One Stick at a Time: What beavers and biochar have in common
Conservation Northwest / Mar 16, 2021 / Climate Change, Forest Field Program, Forestry
When natural processes are disrupted by anthropogenic changes, innovative solutions can help restore healthy, functioning ecosystems.
By Michael Liu, Okanogan Forest Lead
Long before I was engaged in beaver recovery efforts in the Methow Valley, I enjoyed chance opportunities to watch the furry critters at work in their natural environment. Their carpentry seemed fun and magical, as they added one stick at a time to their leaky dams. Over time, I came to appreciate their engineering prowess and the ecosystem functions their dams performed, such as storing water, filtering sediment, enhancing riparian vegetation, and providing habitat complexity for fish and other aquatic organisms.
By the late 1800s, trapping by fur traders had decimated the beaver populations of North America. As European and East Coast fashions changed, and the fur industry collapsed, beavers began to recolonize their previous habitats. However, in their absence, beaver dams in headwater streams had begun to fail and riparian vegetation such as aspen and willow had diminished. This (along with cattle grazing) meant less food availability for beavers, resulting in some areas no longer being attractive habitats to them.
In order to recover beaver populations in these changed landscapes, artificial beaver dam analogs (BDAs) are necessary at times to spread out water, raise steam beds and allow aspen, willow and other riparian hardwoods to establish first, so beavers can persist.
In a similar way, the essential role of fire has been altered in the recent history of Eastern Washington’s dry forests. In order to restore these landscapes, we must “artificially” mimic natural processes in some areas so the role of characteristic wildfire can resume. Treatments can include tree thinning and or prescribed burning, and managing wildfires under the right conditions.
See my past blog on this topic, “Wildfires in the West: climate change, mismanagement, or both?
But these treatments are expensive and tree thinning can generate a lot of biomass, making prescribed burning more difficult, as well as generating smoke and unhealthy air quality. Removing small trees is often cost-prohibitive due to low commercial value and limited markets. As a result, the pace and scale of landscape restoration is slowed.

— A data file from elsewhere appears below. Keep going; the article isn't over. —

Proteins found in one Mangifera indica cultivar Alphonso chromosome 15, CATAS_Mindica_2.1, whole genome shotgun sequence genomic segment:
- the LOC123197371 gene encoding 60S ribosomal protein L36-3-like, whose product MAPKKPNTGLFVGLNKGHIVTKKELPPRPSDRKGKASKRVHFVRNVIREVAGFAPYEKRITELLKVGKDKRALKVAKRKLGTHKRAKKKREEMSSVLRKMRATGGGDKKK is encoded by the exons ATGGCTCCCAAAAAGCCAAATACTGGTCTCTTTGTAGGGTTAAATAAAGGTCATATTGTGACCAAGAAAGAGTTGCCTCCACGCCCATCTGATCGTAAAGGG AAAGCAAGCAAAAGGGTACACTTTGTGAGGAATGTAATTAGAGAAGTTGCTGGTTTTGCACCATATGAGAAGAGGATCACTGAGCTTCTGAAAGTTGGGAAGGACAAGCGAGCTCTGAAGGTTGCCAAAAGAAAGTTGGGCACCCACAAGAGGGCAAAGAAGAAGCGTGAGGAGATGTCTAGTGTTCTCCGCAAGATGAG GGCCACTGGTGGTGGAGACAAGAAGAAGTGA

Through my role on Consevation Northwest’s Forest Field Program team, I am always looking for innovative ways to increase the pace and scale of habitat restoration across broad landscapes, one stick at a time. Like the beaver, I know that one stick may not seem like much, but collectively, they can make a big difference. That’s where biochar comes in.
Biochar is produced by pyrolysis (decomposition by heating materials without oxygen) of biomass (organic material, such as small trees from thinning treatments). When added to soil, it improves soil health and helps plants grow, which can be great for agriculture.
Biochar also sequesters carbon. Instead of having excess biomass in dry Eastern Washington forests that add fuel to uncharacteristic wildfires, releasing vast amounts of carbon dioxide into the atmosphere as the forest burns, this biomass can be removed and turned into biochar, where it will have the opposite effect by actively removing carbon from the atmosphere. This is a win-win for climate change, forest health, wildfire risk, and the local economy.
Here on the eastside of the Cascades, I have been supporting C6 Forest to Farm in their endeavor to bring a biochar demonstration and research project to the Methow Valley. Recently, Washington’s 12th District state legislators have sponsored this biochar project by requesting $160,000 in the 2021-2023 state operating budget.
If successful, the project could lead to establishing local infrastructure to cleanly and efficiently process forest waste materials into biochar, providing opportunities to reduce smoke impacts, sequester carbon, improve soil, add jobs to the local economy, and increase the pace and scale of forest restoration.
As climate change increasingly threatens the health of our wildlands and wildlife, innovative, nature-based approaches to reducing atmospheric CO2 is essential. We’ll continue working toward climate change solutions that also benefit local communities and keep the northwest wild!